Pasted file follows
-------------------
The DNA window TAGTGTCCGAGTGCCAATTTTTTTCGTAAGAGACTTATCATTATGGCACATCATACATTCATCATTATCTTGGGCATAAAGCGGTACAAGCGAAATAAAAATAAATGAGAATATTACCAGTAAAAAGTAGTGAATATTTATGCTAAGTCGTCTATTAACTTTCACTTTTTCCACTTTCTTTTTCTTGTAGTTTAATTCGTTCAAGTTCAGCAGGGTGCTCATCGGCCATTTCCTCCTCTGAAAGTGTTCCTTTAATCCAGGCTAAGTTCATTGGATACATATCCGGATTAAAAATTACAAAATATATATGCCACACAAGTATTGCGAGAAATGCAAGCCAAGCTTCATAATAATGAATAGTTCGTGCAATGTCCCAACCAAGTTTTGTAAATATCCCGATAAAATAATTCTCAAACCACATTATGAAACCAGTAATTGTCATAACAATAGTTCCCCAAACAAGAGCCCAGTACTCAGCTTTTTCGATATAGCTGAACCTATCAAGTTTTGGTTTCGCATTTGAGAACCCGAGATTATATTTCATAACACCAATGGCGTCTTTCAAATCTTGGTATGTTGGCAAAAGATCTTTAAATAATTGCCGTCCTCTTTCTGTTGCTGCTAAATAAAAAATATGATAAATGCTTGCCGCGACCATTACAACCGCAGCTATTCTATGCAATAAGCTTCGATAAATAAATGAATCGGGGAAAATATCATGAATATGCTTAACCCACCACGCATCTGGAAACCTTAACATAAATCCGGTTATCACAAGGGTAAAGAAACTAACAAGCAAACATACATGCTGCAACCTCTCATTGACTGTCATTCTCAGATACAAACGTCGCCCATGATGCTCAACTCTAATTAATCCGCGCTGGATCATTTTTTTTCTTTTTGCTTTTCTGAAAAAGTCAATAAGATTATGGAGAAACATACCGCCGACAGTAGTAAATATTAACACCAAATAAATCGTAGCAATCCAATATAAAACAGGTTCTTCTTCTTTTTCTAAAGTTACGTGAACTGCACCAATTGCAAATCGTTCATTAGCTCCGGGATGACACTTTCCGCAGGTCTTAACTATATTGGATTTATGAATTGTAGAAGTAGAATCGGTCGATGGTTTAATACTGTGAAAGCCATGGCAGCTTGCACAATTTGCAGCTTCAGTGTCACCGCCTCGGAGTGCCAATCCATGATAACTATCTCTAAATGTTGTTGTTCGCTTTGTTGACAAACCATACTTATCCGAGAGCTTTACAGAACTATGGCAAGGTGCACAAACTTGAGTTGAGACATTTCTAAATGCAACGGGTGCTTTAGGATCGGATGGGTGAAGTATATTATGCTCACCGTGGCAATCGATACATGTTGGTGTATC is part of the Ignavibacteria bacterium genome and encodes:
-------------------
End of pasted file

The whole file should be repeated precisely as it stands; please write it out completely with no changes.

The DNA window TAGTGTCCGAGTGCCAATTTTTTTCGTAAGAGACTTATCATTATGGCACATCATACATTCATCATTATCTTGGGCATAAAGCGGTACAAGCGAAATAAAAATAAATGAGAATATTACCAGTAAAAAGTAGTGAATATTTATGCTAAGTCGTCTATTAACTTTCACTTTTTCCACTTTCTTTTTCTTGTAGTTTAATTCGTTCAAGTTCAGCAGGGTGCTCATCGGCCATTTCCTCCTCTGAAAGTGTTCCTTTAATCCAGGCTAAGTTCATTGGATACATATCCGGATTAAAAATTACAAAATATATATGCCACACAAGTATTGCGAGAAATGCAAGCCAAGCTTCATAATAATGAATAGTTCGTGCAATGTCCCAACCAAGTTTTGTAAATATCCCGATAAAATAATTCTCAAACCACATTATGAAACCAGTAATTGTCATAACAATAGTTCCCCAAACAAGAGCCCAGTACTCAGCTTTTTCGATATAGCTGAACCTATCAAGTTTTGGTTTCGCATTTGAGAACCCGAGATTATATTTCATAACACCAATGGCGTCTTTCAAATCTTGGTATGTTGGCAAAAGATCTTTAAATAATTGCCGTCCTCTTTCTGTTGCTGCTAAATAAAAAATATGATAAATGCTTGCCGCGACCATTACAACCGCAGCTATTCTATGCAATAAGCTTCGATAAATAAATGAATCGGGGAAAATATCATGAATATGCTTAACCCACCACGCATCTGGAAACCTTAACATAAATCCGGTTATCACAAGGGTAAAGAAACTAACAAGCAAACATACATGCTGCAACCTCTCATTGACTGTCATTCTCAGATACAAACGTCGCCCATGATGCTCAACTCTAATTAATCCGCGCTGGATCATTTTTTTTCTTTTTGCTTTTCTGAAAAAGTCAATAAGATTATGGAGAAACATACCGCCGACAGTAGTAAATATTAACACCAAATAAATCGTAGCAATCCAATATAAAACAGGTTCTTCTTCTTTTTCTAAAGTTACGTGAACTGCACCAATTGCAAATCGTTCATTAGCTCCGGGATGACACTTTCCGCAGGTCTTAACTATATTGGATTTATGAATTGTAGAAGTAGAATCGGTCGATGGTTTAATACTGTGAAAGCCATGGCAGCTTGCACAATTTGCAGCTTCAGTGTCACCGCCTCGGAGTGCCAATCCATGATAACTATCTCTAAATGTTGTTGTTCGCTTTGTTGACAAACCATACTTATCCGAGAGCTTTACAGAACTATGGCAAGGTGCACAAACTTGAGTTGAGACATTTCTAAATGCAACGGGTGCTTTAGGATCGGATGGGTGAAGTATATTATGCTCACCGTGGCAATCGATACATGTTGGTGTATC is part of the Ignavibacteria bacterium genome and encodes: